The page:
By this point, you have probably figured out that I am leading you somewhere and in a bit of a sarcastic fashion. Realistically, there are not a lot of places you can go to get this solution. The irony is, that you can get them all for free. Sites like Realtor.com, Yahoo! Real Estate, Zillow, and Trulia are free, at least at their basic levels. In fact, at the time of this post, the combined traffic of any two of the above mentioned sites is greater than the remaining top ten sites combined. Realtor.com actually gets your listings directly from the MLS which you are a member of and you don’t have to do ANYTHING to take advantage of it. With others, you have to at least go up and claim your listing, at most add it to their systems yourself. They are also free to use though. Depending on your preference, each has their strengths but they are all better than most other real estate sites and are certainly better than anything you could dream of developing on your own. We’re in agreement, right?
You Don’t Have to Buy ANYTHING
The big complaint I have heard about these sites is that they always seem to have their hands in the agents’ pockets. I still don’t get this. We’ve already established that these are ads, right? The purpose of the ad is to get exposure for the property in an effort to sell it, right? And these sites get monster traffic, right? So what’s the problem?
Each of these sites took considerable resources to build and maintain. They don’t charge you to have your listings in there. So how do they make money? Well, they offer people the ability to purchase additional, preferred ad space/placement – the only way they can monetize. Yes, agents listing homes in your area will have the ability to upgrade their listings to make sure they come up higher in the search results than yours. This is their prerogative, not the site’s fault. They are increasing their marketing spend and if they get better results from it, why shouldn’t they?
Dual Agency Isn’t Cool
Another complaint I hear is that other agents having the ability to purchase preferred placement of their contact info on these listing pages. Again, they are spending more money to capture leads. You can get leads in a bunch of places. And they choose to get their leads from these sites. Why are these sites off limits?
The only reason a listing agent should be upset about someone paying a premium to get leads off of their listings pages is if the listing agent is hoping to get both sides of the transaction or act as a ‘duel agent’. Oh, and get them for free. I personally think that the whole notion of dual agency is lazy, greedy, and unethical. If you want to read up on the concept a bit you can check it out here. If you are the listing agent, you are guaranteed one side if the home sells while it’s listed with you. If someone else brings a buyer then why would you care where they got that lead? Again, the exposure cost you nothing. All that’s effectively happened is that they buyer’s agent has shrunk their overall compensation by the amount of the spend on the site your listing sits on. And if the buyer agent got a lead from that site, they paid for a lead that has already gotten exposure to your listing. Both buyer and seller have representation. It’s win-win.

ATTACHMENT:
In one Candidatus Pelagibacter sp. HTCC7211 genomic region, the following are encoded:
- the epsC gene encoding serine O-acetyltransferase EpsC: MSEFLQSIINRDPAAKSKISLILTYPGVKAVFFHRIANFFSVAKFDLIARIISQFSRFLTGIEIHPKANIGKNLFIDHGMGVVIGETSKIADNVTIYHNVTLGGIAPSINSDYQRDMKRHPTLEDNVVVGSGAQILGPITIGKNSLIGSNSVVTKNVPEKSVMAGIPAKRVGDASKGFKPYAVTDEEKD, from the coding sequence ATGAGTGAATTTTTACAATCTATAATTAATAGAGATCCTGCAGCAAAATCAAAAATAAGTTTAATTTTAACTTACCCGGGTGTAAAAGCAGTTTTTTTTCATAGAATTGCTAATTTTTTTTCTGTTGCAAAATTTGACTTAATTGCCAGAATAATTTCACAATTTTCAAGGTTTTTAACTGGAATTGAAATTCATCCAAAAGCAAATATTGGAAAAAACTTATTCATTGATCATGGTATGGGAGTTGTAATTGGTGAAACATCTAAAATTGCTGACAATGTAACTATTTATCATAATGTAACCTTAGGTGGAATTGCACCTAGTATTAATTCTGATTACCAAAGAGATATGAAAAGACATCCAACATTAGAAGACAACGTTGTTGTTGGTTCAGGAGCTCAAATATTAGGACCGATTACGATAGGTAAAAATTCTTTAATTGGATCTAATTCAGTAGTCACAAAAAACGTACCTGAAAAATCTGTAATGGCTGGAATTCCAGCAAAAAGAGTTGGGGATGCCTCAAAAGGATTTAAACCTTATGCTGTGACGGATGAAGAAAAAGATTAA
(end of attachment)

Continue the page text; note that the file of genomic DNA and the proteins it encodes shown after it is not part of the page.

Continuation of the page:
Who You Are Really Pissed Off At
The fact of the matter is, these sites are not the bad guys. They built an environment where consumers come to where they can learn, interact and shop. And they are doing it well. There is nothing wrong here. You are not really upset that these guys are selling leads. That’s what they set out to do. Should they be providing these sites as a public service? Of course not. You are not upset with these folks that are buying the leads off your listing pages. You probably do it too, on that site or somewhere else in some way shape or form. Who you are really pissed off at is yourself. You’re mad because these sites have created a more open and free market for your competition to better compete with you in your market. You’re mad because you either don’t get the technology, don’t want to spend the money, or don’t want anyone competing in your space. None of these reasons are valid in my opinion because you reap the same benefits in the other direction.
It’s time to stop blaming these sites for creating an environment that makes you uncomfortable. This is your problem, not theirs. It’s time to consider the fact that perhaps they are able to fill a void in the industry that the agents and brokers previously haven’t been able to – or these sites would have never come to be. Necessity is, after all, the mother of invention. It’s time to understand that nobody is making you do anything you don’t want to do. Pull your listings, advertise your properties on your own site and generate your own traffic. Or better yet, put your listings in the local paper and not the evil evil Zillow/Trulia/Realtor.com. It’s time for you to focus on the business of real estate and make changes to the things you control – not someone else’s business. It’s time to recognize that these sites are giving you exactly what you want – a free, good looking place to put your ads for free with no obligation on your part that gets ridiculous amounts of exposure for the product that you are marketing. For free. Yes, free with an option to upgrade.